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Smart Growth Readiness Assessment Tool Project

The Smart Growth Readiness Assessment Tool (SGRAT) was an online scorecard and resource for Michigan communities that was developed in 2007 by the MSU Michigan Citizen Planner Program, the Land Policy Institute and the Planning & Zoning Center. Funding support was provided by the W.K. Kellogg Foundation’s People and Land Program.

The assessment was built around the 10 Smart Growth Tenets:

  1. Create a range of housing opportunities.
  2. Create walkable communities.
  3. Encourage community and stakeholder collaboration in development decisions.
  4. Foster distinctive, attractive communities with a strong sense of place.
  5. Make development decisions predictable, fair, and cost effective.
  6. Mix land uses.
  7. Preserve open space, farmland, natural beauty and critical environment areas.
  8. Provide a variety of transportation options.
  9. Strengthen and direct development towards existing communities.
  10. Take advantage of compact building design.

The set of 10 online assessments that corresponded to the 10 tenets rated how well a community was prepared to develop using Smart Growth (sustainable planning and development) principles. Assessments provided communities with a baseline score that predicted readiness and could be used to measure progress. The SGRAT also provided extensive resources for communities interested in growing smart, including case studies of Michigan communities that were already successfully following Smart Growth principles.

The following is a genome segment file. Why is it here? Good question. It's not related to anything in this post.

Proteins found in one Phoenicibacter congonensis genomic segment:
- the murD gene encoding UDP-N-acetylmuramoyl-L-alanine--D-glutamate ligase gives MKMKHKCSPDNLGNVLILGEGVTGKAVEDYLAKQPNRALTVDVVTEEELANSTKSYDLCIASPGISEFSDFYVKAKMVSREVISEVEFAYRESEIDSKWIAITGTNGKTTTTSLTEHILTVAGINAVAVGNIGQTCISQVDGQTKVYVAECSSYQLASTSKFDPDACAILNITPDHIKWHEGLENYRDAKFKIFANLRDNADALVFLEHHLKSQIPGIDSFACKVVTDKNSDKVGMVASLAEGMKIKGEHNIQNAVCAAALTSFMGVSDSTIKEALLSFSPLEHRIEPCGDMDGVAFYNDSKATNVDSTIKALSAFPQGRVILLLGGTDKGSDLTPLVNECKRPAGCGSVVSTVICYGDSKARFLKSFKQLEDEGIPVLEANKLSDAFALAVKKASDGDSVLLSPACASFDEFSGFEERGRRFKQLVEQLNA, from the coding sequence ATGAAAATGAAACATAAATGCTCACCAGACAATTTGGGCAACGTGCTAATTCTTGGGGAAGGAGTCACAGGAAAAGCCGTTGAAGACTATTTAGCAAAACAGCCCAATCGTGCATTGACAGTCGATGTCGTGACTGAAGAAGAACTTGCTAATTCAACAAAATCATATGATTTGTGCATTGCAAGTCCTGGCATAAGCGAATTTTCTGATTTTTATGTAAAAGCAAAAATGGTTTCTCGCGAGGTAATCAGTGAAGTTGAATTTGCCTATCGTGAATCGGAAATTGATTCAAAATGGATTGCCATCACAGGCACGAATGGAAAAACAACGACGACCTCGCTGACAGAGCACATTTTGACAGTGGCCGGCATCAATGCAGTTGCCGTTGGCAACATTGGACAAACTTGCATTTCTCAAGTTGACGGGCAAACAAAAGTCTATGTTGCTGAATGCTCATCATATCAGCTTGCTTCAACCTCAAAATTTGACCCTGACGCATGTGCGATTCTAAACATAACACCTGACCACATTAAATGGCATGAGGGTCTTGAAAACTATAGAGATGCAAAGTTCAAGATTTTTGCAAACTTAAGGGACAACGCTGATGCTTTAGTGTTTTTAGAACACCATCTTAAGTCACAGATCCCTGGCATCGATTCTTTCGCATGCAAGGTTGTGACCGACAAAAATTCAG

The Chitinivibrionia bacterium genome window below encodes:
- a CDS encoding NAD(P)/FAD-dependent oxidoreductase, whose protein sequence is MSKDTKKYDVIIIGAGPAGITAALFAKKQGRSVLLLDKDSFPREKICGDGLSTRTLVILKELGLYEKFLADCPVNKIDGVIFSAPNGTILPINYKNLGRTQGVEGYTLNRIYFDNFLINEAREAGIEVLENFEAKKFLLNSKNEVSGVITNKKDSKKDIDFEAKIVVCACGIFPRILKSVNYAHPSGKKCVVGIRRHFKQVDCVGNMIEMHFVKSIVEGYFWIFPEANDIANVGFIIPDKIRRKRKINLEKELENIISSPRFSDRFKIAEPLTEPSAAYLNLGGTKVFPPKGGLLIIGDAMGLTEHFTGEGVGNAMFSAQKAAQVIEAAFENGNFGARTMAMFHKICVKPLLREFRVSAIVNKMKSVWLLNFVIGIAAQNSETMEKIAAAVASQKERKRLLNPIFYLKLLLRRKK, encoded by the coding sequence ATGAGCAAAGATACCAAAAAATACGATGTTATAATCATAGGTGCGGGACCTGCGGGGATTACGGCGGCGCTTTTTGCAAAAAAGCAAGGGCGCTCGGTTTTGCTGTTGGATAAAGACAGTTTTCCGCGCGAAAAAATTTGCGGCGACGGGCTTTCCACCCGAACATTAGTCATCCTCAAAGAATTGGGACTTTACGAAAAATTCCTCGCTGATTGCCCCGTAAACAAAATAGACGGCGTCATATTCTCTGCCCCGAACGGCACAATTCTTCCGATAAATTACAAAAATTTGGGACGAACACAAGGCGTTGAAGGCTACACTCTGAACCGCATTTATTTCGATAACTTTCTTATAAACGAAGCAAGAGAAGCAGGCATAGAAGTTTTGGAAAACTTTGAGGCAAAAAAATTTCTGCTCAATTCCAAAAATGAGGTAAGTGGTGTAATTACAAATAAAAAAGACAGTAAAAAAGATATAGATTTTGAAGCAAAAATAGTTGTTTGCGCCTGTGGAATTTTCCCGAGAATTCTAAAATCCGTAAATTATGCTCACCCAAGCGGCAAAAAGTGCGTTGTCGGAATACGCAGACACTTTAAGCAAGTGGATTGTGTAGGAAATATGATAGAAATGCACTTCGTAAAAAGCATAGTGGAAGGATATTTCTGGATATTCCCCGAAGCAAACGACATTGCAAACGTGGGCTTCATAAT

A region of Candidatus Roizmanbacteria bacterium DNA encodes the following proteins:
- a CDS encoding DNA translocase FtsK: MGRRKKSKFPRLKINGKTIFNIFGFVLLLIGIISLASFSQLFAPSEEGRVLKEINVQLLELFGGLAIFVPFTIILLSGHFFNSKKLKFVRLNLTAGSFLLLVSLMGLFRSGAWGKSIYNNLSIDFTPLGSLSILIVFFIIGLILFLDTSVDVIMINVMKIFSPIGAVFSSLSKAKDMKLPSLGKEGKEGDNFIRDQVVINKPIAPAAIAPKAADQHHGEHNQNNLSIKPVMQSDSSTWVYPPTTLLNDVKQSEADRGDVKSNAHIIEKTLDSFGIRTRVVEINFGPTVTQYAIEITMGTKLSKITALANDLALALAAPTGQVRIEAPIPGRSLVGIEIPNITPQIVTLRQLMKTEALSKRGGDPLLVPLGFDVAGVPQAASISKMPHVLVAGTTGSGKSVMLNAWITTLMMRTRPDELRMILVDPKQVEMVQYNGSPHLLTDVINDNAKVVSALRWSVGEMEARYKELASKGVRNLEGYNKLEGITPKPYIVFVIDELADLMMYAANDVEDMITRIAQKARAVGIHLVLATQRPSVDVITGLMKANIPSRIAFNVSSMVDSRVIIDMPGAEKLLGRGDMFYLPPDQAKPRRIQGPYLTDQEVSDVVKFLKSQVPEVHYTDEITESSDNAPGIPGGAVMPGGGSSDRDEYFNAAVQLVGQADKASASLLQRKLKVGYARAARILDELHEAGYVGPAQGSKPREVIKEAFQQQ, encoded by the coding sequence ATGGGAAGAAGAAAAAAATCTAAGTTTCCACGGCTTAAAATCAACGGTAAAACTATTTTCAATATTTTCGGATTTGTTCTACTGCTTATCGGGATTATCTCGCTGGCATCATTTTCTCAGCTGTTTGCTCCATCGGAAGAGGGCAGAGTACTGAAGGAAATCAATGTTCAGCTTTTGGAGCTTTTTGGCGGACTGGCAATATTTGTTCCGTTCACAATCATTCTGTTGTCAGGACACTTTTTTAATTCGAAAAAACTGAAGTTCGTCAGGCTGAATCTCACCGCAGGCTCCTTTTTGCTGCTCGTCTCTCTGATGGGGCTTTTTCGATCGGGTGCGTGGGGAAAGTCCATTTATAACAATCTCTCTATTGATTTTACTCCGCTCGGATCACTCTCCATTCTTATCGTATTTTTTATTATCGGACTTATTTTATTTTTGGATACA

The SGRAT was targeted for use by cities, villages, growing townships and groups of communities that could function as a region, and in which there was a town center. This capacity-building project provided local government officials, developers and other citizens an online self-help evaluation tool to rate how well their community was doing on a Smart Growth matrix.

In 2010, an 11th assessment for waterfront communities was added to SGRAT. This addition was designed for cities, villages and urban townships located on a navigable body of water, especially those with a waterfront in reasonable proximity to a central business district. These communities are especially at risk of losing the competitive economic advantage provided by waterfronts when short-term, incremental development policies not based on long-range planning goals and Smart Growth principals are implemented. In contrast, master planning and zoning policies based on Coastal and Waterfront Smart Growth Elements preserve working waterfronts by encouraging development in a manner that permits water-dependent uses to remain viable, while also permitting mixed-use, high-density development that creates sustainable growth.

Partners

Outreach

  • Tool available from 2007-2015.